The Lob City Era is finally, definitively over for the Clippers, and they’re now in a full-on retooling phase led by Lawrence Frank and Jerry West. Their short-term goals are clear: remain competitive, maintain future cap space, and build a competent, smooth-running organization. They have a tough, gritty team filled with competent veterans, and have faith they can make the playoffs this season after missing out last year. Whether they can actually pull a postseason berth off in a stacked Western Conference, however, is up for debate.
Team Name: Clippers
Last Year’s Record: 42-40
Key Losses: DeAndre Jordan, Austin Rivers, Sam Dekker
Key Additions: Shai Gilgeous-Alexander, Jerome Robinson, Luc Mbah a Moute, Marcin Gortat, Mike Scott
1. What significant moves were made during the off-season?
The Clippers flipped starting guard Austin Rivers for center Marcin Gortat to replace the departing DeAndre Jordan, who joined the Mavs in free agency. They also stocked up on veteran role players, bringing in Luc Mbah a Moute and Mike Scott, and re-signing Avery Bradley and Montrezl Harrell. In an interesting off the court move, the Clippers also brought journalist Lee Jenkins into their front office as a Director of Research, presumably as a play for big-time free agents next summer. Other player losses included Sam Dekker and C.J. Williams.
2. What are the team’s biggest strengths?
The Clippers’ biggest strengths this season are their depth and toughness. Outside of a couple unknowns in rookies Shai Gilgeous-Alexander and Jerome Robinson, they run 12 deep with rotation players, all of whom are capable of playing 15+ minutes a game on a good team. This means that even if the Clippers sustain a couple injuries, they should be able to plug in other players and do just fine. Their bench should also be one of the best in the NBA, with reigning Sixth Man of the Year Lou Williams being joined by the promising Alexander, the deadly Harrell, and the highly competent Scott and Mbah a Moute.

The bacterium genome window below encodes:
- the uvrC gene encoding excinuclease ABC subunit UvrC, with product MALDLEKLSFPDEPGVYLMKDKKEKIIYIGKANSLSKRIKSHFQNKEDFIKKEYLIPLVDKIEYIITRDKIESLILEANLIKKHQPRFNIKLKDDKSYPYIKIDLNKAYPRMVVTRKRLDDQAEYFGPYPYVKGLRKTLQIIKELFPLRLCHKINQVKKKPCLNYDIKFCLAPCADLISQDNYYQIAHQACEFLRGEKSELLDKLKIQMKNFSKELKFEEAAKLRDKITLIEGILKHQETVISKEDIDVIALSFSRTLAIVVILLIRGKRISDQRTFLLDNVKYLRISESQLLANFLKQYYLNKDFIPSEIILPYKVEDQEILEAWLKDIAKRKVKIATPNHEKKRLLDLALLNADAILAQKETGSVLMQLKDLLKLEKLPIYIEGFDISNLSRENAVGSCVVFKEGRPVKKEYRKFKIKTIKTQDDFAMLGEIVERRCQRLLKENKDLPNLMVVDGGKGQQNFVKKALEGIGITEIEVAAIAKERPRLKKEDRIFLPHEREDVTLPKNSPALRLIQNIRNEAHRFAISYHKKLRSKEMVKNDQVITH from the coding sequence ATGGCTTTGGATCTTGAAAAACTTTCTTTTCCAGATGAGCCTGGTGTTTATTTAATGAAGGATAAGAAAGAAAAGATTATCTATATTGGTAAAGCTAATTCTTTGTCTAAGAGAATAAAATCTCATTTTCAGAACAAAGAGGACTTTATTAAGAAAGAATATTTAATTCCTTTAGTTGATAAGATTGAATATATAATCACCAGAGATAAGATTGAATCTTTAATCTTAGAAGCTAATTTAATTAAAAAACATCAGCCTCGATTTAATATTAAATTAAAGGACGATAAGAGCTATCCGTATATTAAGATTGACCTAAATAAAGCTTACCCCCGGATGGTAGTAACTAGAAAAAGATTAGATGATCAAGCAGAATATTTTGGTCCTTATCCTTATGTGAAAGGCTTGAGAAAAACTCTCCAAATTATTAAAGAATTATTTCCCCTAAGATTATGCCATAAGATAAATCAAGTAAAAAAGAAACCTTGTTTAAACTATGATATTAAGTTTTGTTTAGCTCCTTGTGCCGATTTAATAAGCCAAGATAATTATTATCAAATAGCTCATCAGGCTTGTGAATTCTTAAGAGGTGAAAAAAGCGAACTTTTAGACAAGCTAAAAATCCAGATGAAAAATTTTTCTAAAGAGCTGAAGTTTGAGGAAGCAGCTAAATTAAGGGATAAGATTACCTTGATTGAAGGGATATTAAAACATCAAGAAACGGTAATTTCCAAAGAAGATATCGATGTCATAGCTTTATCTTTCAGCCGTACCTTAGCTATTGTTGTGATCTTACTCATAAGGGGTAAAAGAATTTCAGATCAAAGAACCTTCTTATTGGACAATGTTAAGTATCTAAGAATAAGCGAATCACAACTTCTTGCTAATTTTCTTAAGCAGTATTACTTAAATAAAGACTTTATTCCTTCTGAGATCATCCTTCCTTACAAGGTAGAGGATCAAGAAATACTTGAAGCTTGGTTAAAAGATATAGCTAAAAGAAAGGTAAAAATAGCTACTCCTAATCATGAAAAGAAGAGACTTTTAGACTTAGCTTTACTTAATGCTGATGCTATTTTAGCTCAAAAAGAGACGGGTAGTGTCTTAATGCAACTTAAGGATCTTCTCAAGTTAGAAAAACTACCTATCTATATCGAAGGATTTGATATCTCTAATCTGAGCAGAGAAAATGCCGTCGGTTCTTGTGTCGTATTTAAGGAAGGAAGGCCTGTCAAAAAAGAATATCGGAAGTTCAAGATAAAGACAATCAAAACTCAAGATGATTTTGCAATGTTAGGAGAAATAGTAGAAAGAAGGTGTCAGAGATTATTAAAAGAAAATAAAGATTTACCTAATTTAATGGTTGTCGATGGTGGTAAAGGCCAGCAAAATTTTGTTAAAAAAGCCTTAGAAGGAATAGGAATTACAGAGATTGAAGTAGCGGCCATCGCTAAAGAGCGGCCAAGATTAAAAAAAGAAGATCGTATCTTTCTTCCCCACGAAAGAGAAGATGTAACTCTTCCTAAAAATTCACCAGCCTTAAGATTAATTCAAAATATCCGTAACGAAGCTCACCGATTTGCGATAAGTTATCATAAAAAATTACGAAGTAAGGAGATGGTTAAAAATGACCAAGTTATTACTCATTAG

Outside of Alexander, their projected rotation are all seasoned veterans with a tendency towards the tenacious and gritty. Led by bulldog point guard Pat Beverley, the Clippers are going to take a “never say die” attitude this season, a quality they displayed last season even with Pat out for most of the year. Per Beverley, they are “tough as nails”, and looking up and down their roster, it’s easy to see a team that will compete hard every single game this season. That’s no small thing in a league where teams often take games off due to laxness or exhaustion.
3. What are the team’s biggest weaknesses?
In a sad twist, the Clippers’ strengths and weaknesses have flipped from their Lob City days of glory. Rather than a star-laden squad furnished with little support, they boast a deep roster that lacks star power or standout offensive creation. While Tobias Harris, Lou Williams, and Danilo Gallinari are talented scorers, none of them are true stars, capable of carrying a team to the playoffs on their own. This lack of star power makes the Clippers a theoretically less dangerous team than others looking to lock up one of the bottom seeds in the Western Conference playoffs, such as the Nuggets, Spurs, Blazers, or Pelicans. This should play out most noticeably on the offensive end: when push comes to shove against tough defenses, will the Clippers be able to get good shots off? The NBA is a star driven league, and at least right now, the Clippers lack one. Therefore, their biggest x-factor is Tobias Harris, who’s the only player with a legitimate chance to make that leap to All-Star status this season.